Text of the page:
The operator of a successful South Yorkshire wind farm is looking to the future after it reached its tenth birthday.
Banks Renewables’ Penny Hill Wind Farm, which sits to the south east of Rotherham and to the west of the M1/M18 junction, came online in March 2013 and has since generated around 380,000 MWh of clean, green electricity.
This is enough to meet the annual electricity requirements of almost 133,000 homes, or a city around the size of Manchester.
And by doing so, the wind farm has displaced the equivalent annual carbon dioxide emissions of more than 44,000 petrol cars from the electricity supply network.
The six-turbine wind farm has also so far generated more than £215,000 for its community benefits fund, which supports community and environmental projects put forward by voluntary groups and charities in the surrounding area and which is distributed taking into account the advice of an independent committee of local community representatives.
A total of 58 grants have so far been awarded to local good causes, with around £50,000 currently available in the fund for applicants and a further £22,000 due to be contributed to it on an annual basis for at least the next 15 years, taking the overall total well past £500,000.
Grant recipients include Ulley Sailing Club, Whiston Parish Council, Swallownest Football Club, the Friends of Ulley Country Park, the Maelstrom Explorer Scouts, The Friends Of Whiston Junior & Infant School and Thurcroft Welfare Community Hall.
Banks Renewables is currently applying for permission to extend the lifespan of the Penny Hill Wind Farm and its three other onshore wind farms in Yorkshire by 15 years, from their original 25 years up to 40 years’ duration.
It also recently announced plans for a groundbreaking new green energy hub at the former Thorpe Marsh power station site near Doncaster and is awaiting a decision from Rotherham Metropolitan Borough Council for its planning application to build the proposed Common Farm solar farm and battery energy storage project near Dinnington.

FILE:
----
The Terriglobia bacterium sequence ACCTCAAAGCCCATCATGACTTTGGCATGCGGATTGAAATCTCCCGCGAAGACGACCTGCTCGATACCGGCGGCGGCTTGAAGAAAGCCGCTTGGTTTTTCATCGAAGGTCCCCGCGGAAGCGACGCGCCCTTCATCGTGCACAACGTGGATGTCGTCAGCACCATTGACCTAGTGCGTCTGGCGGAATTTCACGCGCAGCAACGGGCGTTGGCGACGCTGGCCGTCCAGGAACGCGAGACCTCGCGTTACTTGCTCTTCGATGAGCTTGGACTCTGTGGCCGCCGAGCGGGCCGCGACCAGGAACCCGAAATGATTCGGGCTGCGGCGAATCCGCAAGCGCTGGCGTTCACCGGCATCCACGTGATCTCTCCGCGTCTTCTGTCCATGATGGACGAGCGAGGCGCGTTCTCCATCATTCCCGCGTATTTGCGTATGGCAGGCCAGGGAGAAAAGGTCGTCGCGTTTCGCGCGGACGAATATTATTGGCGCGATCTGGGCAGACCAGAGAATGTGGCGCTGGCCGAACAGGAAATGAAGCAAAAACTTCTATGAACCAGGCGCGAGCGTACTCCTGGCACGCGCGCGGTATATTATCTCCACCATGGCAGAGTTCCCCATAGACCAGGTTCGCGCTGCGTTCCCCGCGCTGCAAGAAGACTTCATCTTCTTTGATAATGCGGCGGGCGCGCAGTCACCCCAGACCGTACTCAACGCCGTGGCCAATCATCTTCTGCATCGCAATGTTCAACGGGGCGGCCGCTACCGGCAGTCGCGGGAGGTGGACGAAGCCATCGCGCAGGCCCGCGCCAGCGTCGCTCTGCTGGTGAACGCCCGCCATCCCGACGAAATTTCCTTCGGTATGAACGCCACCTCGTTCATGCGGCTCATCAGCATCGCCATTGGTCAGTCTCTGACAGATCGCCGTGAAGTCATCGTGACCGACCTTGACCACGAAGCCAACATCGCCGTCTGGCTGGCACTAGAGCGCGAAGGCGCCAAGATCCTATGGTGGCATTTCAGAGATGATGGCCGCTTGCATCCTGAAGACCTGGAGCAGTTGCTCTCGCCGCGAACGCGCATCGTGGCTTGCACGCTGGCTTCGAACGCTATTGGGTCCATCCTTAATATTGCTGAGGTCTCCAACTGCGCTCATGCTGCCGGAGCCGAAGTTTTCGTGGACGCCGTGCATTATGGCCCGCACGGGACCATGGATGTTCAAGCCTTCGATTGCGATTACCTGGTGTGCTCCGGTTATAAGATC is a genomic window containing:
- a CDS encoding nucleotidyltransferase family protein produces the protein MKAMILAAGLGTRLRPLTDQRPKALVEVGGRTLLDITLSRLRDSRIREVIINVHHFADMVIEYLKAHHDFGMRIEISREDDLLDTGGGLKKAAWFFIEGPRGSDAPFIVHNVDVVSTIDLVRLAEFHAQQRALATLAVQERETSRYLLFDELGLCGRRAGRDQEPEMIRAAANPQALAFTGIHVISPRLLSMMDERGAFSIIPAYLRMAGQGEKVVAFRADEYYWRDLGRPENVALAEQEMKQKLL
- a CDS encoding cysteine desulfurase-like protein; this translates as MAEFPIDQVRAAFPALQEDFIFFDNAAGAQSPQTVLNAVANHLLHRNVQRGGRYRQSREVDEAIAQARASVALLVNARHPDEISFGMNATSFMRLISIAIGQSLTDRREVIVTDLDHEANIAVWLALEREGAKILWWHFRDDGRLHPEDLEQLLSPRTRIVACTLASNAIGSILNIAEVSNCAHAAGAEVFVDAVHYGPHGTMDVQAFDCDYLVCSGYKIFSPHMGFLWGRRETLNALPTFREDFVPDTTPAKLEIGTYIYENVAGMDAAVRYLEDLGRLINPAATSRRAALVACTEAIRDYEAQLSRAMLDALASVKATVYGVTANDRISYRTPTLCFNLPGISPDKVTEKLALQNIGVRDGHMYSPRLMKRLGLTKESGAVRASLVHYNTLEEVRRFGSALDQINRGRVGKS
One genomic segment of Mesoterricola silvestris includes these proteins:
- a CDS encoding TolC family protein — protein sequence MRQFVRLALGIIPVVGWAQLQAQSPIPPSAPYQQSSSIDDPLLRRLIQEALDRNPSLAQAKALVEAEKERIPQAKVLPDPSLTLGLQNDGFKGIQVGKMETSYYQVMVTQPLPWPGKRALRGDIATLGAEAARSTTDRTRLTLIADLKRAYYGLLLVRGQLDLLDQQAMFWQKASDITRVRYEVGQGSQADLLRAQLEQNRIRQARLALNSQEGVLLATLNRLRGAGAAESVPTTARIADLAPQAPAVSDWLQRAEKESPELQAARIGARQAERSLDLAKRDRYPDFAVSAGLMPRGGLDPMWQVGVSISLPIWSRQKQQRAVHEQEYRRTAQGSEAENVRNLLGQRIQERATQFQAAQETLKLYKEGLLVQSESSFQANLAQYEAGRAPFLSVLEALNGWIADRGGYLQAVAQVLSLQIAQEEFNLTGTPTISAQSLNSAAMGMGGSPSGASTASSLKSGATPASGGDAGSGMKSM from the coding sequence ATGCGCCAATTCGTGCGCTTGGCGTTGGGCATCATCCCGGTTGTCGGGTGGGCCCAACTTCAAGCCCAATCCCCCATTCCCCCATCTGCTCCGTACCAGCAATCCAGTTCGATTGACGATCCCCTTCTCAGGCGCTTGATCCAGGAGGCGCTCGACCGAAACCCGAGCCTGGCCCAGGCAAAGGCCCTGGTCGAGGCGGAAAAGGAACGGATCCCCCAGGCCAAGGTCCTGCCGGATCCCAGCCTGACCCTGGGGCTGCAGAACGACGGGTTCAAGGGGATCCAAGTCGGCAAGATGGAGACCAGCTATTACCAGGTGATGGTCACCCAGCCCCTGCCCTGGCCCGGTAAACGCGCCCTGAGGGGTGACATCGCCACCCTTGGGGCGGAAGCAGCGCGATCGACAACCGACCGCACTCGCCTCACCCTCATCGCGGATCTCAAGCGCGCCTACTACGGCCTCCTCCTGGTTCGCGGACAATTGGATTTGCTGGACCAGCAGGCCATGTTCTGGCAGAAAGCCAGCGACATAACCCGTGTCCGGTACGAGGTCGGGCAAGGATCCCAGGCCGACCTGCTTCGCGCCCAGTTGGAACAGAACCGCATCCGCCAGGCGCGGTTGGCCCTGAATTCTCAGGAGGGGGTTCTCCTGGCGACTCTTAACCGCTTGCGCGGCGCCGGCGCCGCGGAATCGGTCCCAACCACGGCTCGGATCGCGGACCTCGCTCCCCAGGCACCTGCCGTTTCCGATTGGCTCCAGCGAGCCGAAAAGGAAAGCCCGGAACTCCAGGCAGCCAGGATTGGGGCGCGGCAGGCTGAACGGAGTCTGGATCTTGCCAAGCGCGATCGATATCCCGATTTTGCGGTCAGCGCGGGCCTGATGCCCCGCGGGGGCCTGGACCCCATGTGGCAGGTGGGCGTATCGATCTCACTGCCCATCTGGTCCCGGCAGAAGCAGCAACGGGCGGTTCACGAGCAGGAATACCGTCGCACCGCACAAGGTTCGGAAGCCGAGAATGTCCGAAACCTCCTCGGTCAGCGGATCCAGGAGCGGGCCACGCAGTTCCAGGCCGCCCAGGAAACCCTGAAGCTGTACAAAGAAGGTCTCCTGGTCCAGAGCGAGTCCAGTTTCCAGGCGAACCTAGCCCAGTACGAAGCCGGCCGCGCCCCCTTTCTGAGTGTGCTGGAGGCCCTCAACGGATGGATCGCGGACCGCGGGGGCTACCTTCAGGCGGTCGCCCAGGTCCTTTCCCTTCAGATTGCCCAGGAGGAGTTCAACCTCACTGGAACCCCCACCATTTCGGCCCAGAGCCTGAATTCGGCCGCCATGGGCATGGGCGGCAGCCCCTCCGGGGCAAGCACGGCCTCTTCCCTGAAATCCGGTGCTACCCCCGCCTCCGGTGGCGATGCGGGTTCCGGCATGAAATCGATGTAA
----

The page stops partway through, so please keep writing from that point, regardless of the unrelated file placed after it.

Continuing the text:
Jamilah Hassan, community relations manager at the Banks Group, adds: “The Penny Hill Wind Farm has fulfilled the promises that we made at the very start of this project by consistently generating considerable amounts of green electricity, which is being used to power homes, schools, hospitals and businesses.
“Alongside the environmental and energy security benefits it is delivering, the Penny Hill Wind Farm is also making a long-term contribution to the well-being of surrounding communities by helping to enhance the facilities and the funding support available to local environmental and community projects.
“The Penny Hill Wind Farm has fulfilled the promises that we made at the very start of this project”
“With funding for grass roots projects often difficult to find, this direct community contribution is more important than ever before and the positive impact it has had can be seen clearly right across the area.
“There’s a lot more to come from the Penny Hill Wind Farm, and with the turbines continuing to operate efficiently, we’re hoping to be given the opportunity to deliver even more local benefits by extending its lifespan for a further 15 years.
“Generating as much of the energy that we all use via renewable means is a crucial part of the UK’s journey towards its Net Zero targets and will enable the country to decarbonise its power supply and achieve its climate change targets more quickly than would otherwise be possible.”